OSHA training standard to save lives, reduce injuries

Federal safety officials predict that 11 deaths and 9,500 injuries will be prevented, and $135 million in employer costs will be saved each year, as the result of new safety training requirements for operators of forklifts and other powered industrial trucks. Because the new standards require more training and certification of workers, they also could represent a new consulting opportunity for occupational health providers.

The federal Occupational Safety and Health Administration (OSHA) recently released the training standards for the more than 1.5 million workers who operate such equipment. The new training standards apply to operators in general industry and in the construction and maritime (shipyards, longshoring, and marine terminals) industries. Each year, about 100 workers are killed and almost 95,000 injured in industrial truck accidents, OSHA reports.

Of the estimated $135 million in annual savings, $83 million will be saved in reduced direct costs such as medical savings, administration of workers’ compensation, and value of lost output. Another $52 million annually will be saved in reduced accident-related property damage. There will be a cost, however. Total costs of compliance are estimated at $16.9 million annually.

The new requirements apply to powered industrial trucks used to carry, push, pull, lift, stack or tier material, but not to vehicles used for earth moving or over-the-road hauling. The new standards require a training program based on the trainee’s prior knowledge and skill, types of powered industrial trucks used in the workplace, hazards in the workplace, and the operator’s demonstrated ability to handle a powered industrial truck safely.

Evaluation of each operator’s performance is required as part of the initial and refresher training and, thereafter, at least once every three years.

OSHA adopted its former powered industrial truck standards in 1971, and the recent changes amount to the first major overhaul of the requirements. Since 1971, various organizations and individuals, including members of Congress, have asked OSHA to improve its training requirements for powered industrial truck operators. The American Society of Mechanical Engineers in New York substantially upgraded its training provisions for such operators and the Industrial Truck Association in Washington, DC, whose members manufacture the trucks, petitioned OSHA to revise its training requirements.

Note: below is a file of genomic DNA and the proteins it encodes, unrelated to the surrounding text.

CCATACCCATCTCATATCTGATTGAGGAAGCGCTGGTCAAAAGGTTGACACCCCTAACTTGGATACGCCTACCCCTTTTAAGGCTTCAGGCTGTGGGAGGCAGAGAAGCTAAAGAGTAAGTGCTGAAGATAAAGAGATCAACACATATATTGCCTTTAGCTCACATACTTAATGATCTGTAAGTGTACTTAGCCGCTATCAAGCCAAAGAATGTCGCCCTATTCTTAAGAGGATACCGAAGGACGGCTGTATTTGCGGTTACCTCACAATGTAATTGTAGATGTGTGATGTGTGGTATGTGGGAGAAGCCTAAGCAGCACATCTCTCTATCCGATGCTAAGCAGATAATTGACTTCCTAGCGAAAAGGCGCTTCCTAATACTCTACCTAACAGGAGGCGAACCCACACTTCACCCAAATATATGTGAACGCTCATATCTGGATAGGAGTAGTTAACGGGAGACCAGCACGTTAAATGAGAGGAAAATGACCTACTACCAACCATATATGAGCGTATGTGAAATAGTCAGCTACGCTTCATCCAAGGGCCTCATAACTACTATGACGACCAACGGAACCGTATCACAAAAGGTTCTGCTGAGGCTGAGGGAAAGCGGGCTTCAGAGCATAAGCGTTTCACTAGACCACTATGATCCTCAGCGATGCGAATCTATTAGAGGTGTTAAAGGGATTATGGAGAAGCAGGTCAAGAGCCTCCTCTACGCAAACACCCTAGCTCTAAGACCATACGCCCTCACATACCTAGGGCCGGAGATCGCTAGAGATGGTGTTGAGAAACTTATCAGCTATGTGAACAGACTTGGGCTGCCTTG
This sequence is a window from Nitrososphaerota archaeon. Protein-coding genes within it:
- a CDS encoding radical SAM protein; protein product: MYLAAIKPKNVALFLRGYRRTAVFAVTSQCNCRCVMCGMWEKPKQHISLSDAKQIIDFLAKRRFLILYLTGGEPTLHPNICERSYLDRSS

The new standards are published in the Dec. 1, 1998, Federal Register. (See editor’s note at the end of this story for information on how to access.) States and territories with their own occupational safety and health plans are to adopt comparable standards within six months. The effective date for the standards is March 1, 1999. The training and evaluation of employees who are hired before Dec. 1, 1999, must be completed by Dec. 1, 1999. The training and evaluation of employees hired after Dec. 1, 1999, must be completed before the employee is assigned to operate a powered industrial truck.

These are some highlights of the new standard:

o Operator selection. The employer must ensure that the employee is competent to operate a powered industrial truck, as demonstrated by successful completion of a training program and evaluation.

o Training program implementation. The training shall include formal instruction (e.g., lecture, discussion, interactive computer learning, videotape, written material), practical training (demonstrations performed by the trainer and practical exercises performed by the trainee), and evaluation of the operator’s performance in the workplace.

o Training program content. Topics to be covered in initial training are listed in the standards.

o Periodic evaluation and refresher training. Sufficient evaluation and refresher training must be conducted to enable the employee to retain and use the knowledge and skills needed to operate the powered industrial truck safely. An evaluation of each operator’s performance must be conducted at least every three years. Refresher training is required for any of the following reasons:

— the operator is involved in an accident or near-miss incident;
— the operator has been observed operating the vehicle in an unsafe manner;
— the operator has been determined in an evaluation to need additional training;
— there are changes in the workplace that could affect safe operation of the truck;
— the operator is assigned to a different type of truck.

o No duplicative training. An employee who has received training and been found by an evaluation to be competent to perform the duties of an operator does not have to be retrained at specified intervals. However, all new operators must have their performance evaluated.

o Certification. The employer must certify that the training and evaluation have been done.

o Common hazards. Hazards commonly associated with powered industrial trucks vary for different vehicle types, makes, and models. For example, a counterbalanced high lift rider truck is more likely to be involved in a falling load accident than a motorized hand truck because the rider truck can lift a load much higher than a hand truck. The methods or means of preventing accidents and protecting an employee from injury also vary for different types of trucks. For example, to protect the driver of a rider truck in a tip-over accident, the operator should be trained to remain in the operator’s position and to lean away from the direction of fall to minimize the potential for injury.

[Editor’s note: The Federal Register notice can be found on the Internet at http://www.nara.gov/fedreg/index.html. For more information, call (301) 713-6000. Most public libraries also have the Federal Register.]